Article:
Tribunals, citizens, and war
Arthur D. Wolf
awolf at LLAMA.CNET.WNEC.EDU
Wed Dec 5 23:04:49 PST 2001
Mr. Walker now finds himself facing very serious criminal charges and
perhaps national disgrace. I suppose that is one way of finding yourself.
Of course, Walker would need to take the stand to make out a credible
defense of duress. Based on his public statements so far, if believed, he
seems to have chosen to covert to Islam and fight with the Taliban.
Perhaps fighting against his own country, though, was not part of the
original deal. That may bear on intent, as Eugene suggested. My wife
thinks he is a head case, so maybe that is a good defense as well.
Even if Walker is a prisoner of war, I have assumed, perhaps wrongly, that
the US could still try him in federal court for violating federal criminal
law. I would be astounded if he ended up in a military tribunal of some
sort. Indeed after all the recent controversy, I would be surprised if
anyone ended up before a US military tribunal.
More likely (perhaps not in Walker's case) is a trial before an
international tribunal, such as at Nuremberg or Tokyo, or as in The Hague
or Arusha, Tanzania. Since the President has stressed the international
nature of terrorism and that all states have an obligation to surpress it,
the logical next step is to try such terrorists before international
courts, civilian or military (preferably civilian). Indeed I would convene
such an international tribunal in Kabul or Kandahar (or some other city
that begins with "K").
Incidentally, is it possible that his words and actions have caused him to
lose his US citizenship? Or is there an absence of evidence of intentional
relinquishment (or whatever the test is)?
Western New England College
At 08:52 PM 12/5/2001 -0500, you wrote:
>My question was about the Walker fellow, who is a US citizen. Since my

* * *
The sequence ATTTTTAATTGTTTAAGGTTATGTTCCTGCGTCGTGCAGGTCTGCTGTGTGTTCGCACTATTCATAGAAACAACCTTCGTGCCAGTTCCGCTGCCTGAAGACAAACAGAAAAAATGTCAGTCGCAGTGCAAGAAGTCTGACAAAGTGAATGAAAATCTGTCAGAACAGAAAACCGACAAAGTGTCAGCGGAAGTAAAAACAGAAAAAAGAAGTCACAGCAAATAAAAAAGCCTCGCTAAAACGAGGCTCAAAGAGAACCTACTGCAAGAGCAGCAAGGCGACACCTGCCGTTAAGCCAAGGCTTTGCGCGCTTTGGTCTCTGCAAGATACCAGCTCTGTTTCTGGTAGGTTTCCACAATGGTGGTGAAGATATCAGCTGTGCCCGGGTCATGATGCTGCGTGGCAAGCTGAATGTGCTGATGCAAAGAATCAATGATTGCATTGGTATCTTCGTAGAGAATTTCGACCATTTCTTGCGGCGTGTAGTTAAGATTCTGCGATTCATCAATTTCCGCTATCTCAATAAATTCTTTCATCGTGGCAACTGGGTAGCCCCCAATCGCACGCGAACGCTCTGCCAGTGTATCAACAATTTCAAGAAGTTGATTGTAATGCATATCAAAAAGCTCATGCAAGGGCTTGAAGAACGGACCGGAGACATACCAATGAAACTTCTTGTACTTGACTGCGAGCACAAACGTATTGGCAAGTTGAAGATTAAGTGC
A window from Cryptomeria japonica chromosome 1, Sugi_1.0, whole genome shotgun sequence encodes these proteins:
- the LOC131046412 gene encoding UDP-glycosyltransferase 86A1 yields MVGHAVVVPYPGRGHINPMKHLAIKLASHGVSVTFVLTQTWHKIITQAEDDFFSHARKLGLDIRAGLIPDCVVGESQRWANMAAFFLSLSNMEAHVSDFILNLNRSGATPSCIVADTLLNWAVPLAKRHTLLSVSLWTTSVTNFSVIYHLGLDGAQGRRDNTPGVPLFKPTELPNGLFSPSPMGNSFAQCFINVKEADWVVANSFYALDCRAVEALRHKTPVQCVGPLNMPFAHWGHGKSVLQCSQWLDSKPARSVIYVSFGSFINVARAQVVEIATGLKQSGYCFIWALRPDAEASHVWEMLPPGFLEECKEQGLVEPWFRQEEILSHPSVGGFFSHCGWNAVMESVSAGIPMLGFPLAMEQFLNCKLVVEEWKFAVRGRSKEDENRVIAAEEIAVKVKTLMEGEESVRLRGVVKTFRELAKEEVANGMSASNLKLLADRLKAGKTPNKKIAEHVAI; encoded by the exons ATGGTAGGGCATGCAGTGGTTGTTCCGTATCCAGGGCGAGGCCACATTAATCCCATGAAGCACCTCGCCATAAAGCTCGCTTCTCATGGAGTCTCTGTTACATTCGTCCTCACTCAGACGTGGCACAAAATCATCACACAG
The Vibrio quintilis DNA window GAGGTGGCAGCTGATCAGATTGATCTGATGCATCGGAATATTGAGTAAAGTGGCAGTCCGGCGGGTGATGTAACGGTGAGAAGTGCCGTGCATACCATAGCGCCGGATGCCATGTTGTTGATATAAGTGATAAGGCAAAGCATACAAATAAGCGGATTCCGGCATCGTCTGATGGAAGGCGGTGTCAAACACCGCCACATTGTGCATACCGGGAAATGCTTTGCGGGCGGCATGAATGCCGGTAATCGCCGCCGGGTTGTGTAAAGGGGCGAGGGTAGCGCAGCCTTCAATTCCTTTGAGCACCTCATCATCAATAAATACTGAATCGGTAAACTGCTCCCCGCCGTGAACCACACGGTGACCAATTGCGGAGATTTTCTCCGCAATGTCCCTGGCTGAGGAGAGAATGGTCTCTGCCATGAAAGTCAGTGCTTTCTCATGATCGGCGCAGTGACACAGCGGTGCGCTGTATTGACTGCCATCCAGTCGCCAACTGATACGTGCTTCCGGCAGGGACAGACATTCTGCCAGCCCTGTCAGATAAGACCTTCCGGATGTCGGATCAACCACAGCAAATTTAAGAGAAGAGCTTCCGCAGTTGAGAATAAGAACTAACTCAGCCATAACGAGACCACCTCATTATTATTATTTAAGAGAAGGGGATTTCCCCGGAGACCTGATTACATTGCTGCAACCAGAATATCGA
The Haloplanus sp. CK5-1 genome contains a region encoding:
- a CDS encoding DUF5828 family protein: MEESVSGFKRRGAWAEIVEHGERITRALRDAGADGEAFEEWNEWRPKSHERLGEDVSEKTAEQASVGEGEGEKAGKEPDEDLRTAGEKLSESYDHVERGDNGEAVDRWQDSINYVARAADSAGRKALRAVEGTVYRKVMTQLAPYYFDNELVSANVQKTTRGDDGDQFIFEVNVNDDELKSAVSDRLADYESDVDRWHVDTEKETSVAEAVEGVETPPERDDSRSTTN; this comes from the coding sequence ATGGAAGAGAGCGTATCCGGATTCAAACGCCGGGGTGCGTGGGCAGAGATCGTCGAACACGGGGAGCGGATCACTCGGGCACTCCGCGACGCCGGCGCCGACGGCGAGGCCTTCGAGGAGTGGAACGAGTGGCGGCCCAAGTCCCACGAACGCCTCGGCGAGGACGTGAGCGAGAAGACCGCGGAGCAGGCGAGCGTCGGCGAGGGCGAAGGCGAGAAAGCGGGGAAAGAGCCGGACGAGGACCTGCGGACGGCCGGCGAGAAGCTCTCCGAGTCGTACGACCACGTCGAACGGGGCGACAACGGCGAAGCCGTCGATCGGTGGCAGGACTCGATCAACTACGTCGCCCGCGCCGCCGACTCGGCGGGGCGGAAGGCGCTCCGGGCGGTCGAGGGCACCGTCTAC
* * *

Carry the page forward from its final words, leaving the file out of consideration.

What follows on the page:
original posting the speculation in the media (based on what, I don't know)
is that he would not be tried in a military tribunal, that he would
probably be tried for aiding and abetting an enemy (not treason) in a US
federal district court, and that he would get a life sentence. Apparently
(I had not known this when I posted the original message), he left home at
16 to find himself and ended up with the Taliban. (I predict a TV movie....)
>Professor of Law, Villanova University School of Law
>Villanova PA 19085
>maule at law.villanova.edu
>President, TaxJEM Inc (computer assisted tax law instruction)
>Publisher, JEMBook Publishing Co. (www.jembook.com)
>Owner/Developer, TaxCruncherPro (www.taxcruncherpro.com)
>Maule Family Archivist & Genealogist (www.maulefamily.com)
>>>> ricenter at IGC.ORG 12/05/01 07:46PM >>>
>Prof. Maule asked: "Would trying the person in a military tribunal for a
>domestic crime (if that is what it is held to be, a questionable conclusion
>I think, but assuming arguendo it is) violate the person's Constitutional
>rights if the same safeguards aren't provided in the tribunal as !
>would be provided in a domestic criminal trial?"
>Consider the following provisions from the Fourth Geneva Convention:
>"Protected persons shall not be arrested, prosecuted or convicted by the
>Occupying Power for acts committed or for opinions expressed before the
>occupation, or during a temporary interruption thereof, with the exception
>of breaches of the laws and customs of war." art. 70; " . . . the Occupying
>Power may hand over the accused to its properly constituted, non-political
>military courts, on condition that the said courts sit in the occupied
>If bin Laden or his confederates are tried by military commission, they
>could only be tried for war crimes and only in Afghanistan. Whether he
>could later be tried before a federal district court for other crimes -- I
>just don't know. I guess there would be double jeopardy issues involved.
>Francisco Forrest Martin
>Ariel F. Sallows Professor of Human Rights
>University of Saskatchewan College of Law
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